Paper wasps get their name because of the paper-like structures they build their nests out of. They fly around, collecting various plant fibers by scraping them off with their mandibles, they then put these materials together with their saliva. This makes them easy to identify, their nests look like upside-down paper honeycombs, or umbrellas! Paper wasps belong to the Polistes sub-family and there are currently 22 species of paper wasp found in the U.S. today. Paper wasps are semi-social and live in tight knit colonies. They mainly feed on sweet nectar from nearby flowers or crops, or on other insects such as flies or caterpillars. They actually help to serve a vital role in our ecosystem by assisting in the pollinating of various flowers and fruits, though they are not as effective as bees in doing so. If you have a garden, they will likely help to control the caterpillar population, so they can feed their young.
Paper Wasp Identification
They vary in size from ½ inch to 1 ½ inches long and they sport reddish-brown, orange or dark red coloring with bright yellow or red stripes. Though many folks prefer not to get close enough to a paper wasp to identify specific attributes, unlike their bee neighbors, paper wasps tend to be hairless.
Where Do Paper Wasps Live?
Paper Wasps like sheltered areas to build their nests in. Their nests can be found tucked away on tree branches, on the open end of exposed pipes, abandoned clotheslines, door frames, porch ceilings, soffits, eaves, attic rafters, under decks or on deck railing, even on shrubbery.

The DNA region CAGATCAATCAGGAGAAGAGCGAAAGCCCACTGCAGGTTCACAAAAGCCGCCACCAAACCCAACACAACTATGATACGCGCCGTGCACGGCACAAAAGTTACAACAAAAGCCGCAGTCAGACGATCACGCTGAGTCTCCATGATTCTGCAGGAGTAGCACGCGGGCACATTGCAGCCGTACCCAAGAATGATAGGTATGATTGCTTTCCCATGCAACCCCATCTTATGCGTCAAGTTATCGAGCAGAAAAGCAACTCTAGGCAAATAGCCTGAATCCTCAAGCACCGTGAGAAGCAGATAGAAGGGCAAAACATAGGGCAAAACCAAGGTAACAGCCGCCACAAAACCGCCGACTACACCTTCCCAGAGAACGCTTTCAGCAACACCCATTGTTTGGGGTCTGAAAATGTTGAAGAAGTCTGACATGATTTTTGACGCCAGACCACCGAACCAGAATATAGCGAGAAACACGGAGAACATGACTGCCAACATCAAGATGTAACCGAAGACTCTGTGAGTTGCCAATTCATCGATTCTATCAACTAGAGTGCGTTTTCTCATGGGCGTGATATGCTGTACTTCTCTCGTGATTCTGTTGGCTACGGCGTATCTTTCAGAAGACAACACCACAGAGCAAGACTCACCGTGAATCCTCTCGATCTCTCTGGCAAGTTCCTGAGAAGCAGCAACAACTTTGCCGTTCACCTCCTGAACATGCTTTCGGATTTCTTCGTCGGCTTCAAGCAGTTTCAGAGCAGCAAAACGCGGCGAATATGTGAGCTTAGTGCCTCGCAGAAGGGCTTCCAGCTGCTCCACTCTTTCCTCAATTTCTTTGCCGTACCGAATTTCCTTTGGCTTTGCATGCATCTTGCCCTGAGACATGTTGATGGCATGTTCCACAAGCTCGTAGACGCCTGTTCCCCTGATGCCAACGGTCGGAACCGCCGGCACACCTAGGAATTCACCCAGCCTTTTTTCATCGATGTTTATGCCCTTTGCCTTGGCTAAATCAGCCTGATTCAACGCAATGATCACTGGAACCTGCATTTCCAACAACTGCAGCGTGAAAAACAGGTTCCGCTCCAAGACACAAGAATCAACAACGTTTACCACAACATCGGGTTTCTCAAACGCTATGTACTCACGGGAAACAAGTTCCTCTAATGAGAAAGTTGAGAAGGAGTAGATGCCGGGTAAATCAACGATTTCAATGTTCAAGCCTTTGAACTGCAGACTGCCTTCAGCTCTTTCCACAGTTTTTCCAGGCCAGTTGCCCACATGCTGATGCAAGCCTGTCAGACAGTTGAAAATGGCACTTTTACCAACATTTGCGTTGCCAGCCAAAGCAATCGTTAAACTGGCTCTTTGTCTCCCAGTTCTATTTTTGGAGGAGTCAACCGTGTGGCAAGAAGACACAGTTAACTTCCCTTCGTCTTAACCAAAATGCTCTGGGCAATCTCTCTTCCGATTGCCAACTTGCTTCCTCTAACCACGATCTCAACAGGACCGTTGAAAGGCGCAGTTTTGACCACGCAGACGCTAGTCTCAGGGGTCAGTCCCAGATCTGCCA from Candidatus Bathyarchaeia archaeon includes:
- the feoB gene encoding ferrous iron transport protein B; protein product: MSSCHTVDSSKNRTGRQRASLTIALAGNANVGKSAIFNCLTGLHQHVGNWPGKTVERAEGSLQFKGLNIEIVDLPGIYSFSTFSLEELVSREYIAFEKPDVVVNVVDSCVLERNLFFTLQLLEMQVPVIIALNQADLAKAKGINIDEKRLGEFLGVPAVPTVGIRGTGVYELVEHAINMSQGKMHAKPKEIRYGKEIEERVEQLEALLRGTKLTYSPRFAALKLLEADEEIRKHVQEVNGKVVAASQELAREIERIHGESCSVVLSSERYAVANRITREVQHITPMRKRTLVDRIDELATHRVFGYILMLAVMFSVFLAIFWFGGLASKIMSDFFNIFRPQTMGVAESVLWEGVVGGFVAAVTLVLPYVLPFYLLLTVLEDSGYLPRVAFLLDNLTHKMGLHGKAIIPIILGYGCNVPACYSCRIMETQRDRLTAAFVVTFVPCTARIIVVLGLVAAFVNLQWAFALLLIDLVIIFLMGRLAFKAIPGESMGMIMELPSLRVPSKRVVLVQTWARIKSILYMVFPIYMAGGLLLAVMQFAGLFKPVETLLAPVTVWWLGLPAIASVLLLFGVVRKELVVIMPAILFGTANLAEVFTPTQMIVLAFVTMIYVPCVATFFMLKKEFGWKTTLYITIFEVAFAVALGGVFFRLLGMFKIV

Are Paper Wasps Aggressive
Unlike Hornets or Yellow Jackets, paper wasps are not necessarily known to be aggressive, but if their nests are disturbed or if they feel threatened they will aggressively defend their nests and themselves. Wasp stings are very painful and for people who have an allergy to insect stings there is a risk of potentially fatal anaphylactic reaction. If you see one of their nests around your home and you may possibly be allergic to them, stay away and call Stewart Termite and Pest Control to remove their nest from your home.
How to Avoid Being Stung By a Paper Wasp
Our homes just so happen to be the perfect place for these little guys to set up shop. If you have a lot of vegetation or fruit trees in your yard, you should perform a thorough inspection of the premises before you start trimming shrubs, hedges or trees to prevent accidently running into one of their nests. If you do notice one of their nests in a common area where traffic or children frequents, it would be best to have the hive safely removed by Stewart Termite and Pest Control to avoid any contact with them. Stay away from the area you found their hive in and warn others to stay away as well until we can arrive and assess the threat. Otherwise, if their hive is out of the way and not posing an immediate risk to anyone’s safety, you can choose to leave them be as well.
Wasp Control & Nest Removal
Stewart Termite and Pest Control serves all your pest control needs. If you’ve discovered a nest, or see their presence around your home, call Stewart Termite and Pest Control right away so we can come out and safely remove their nest and treat any areas they may try to move to.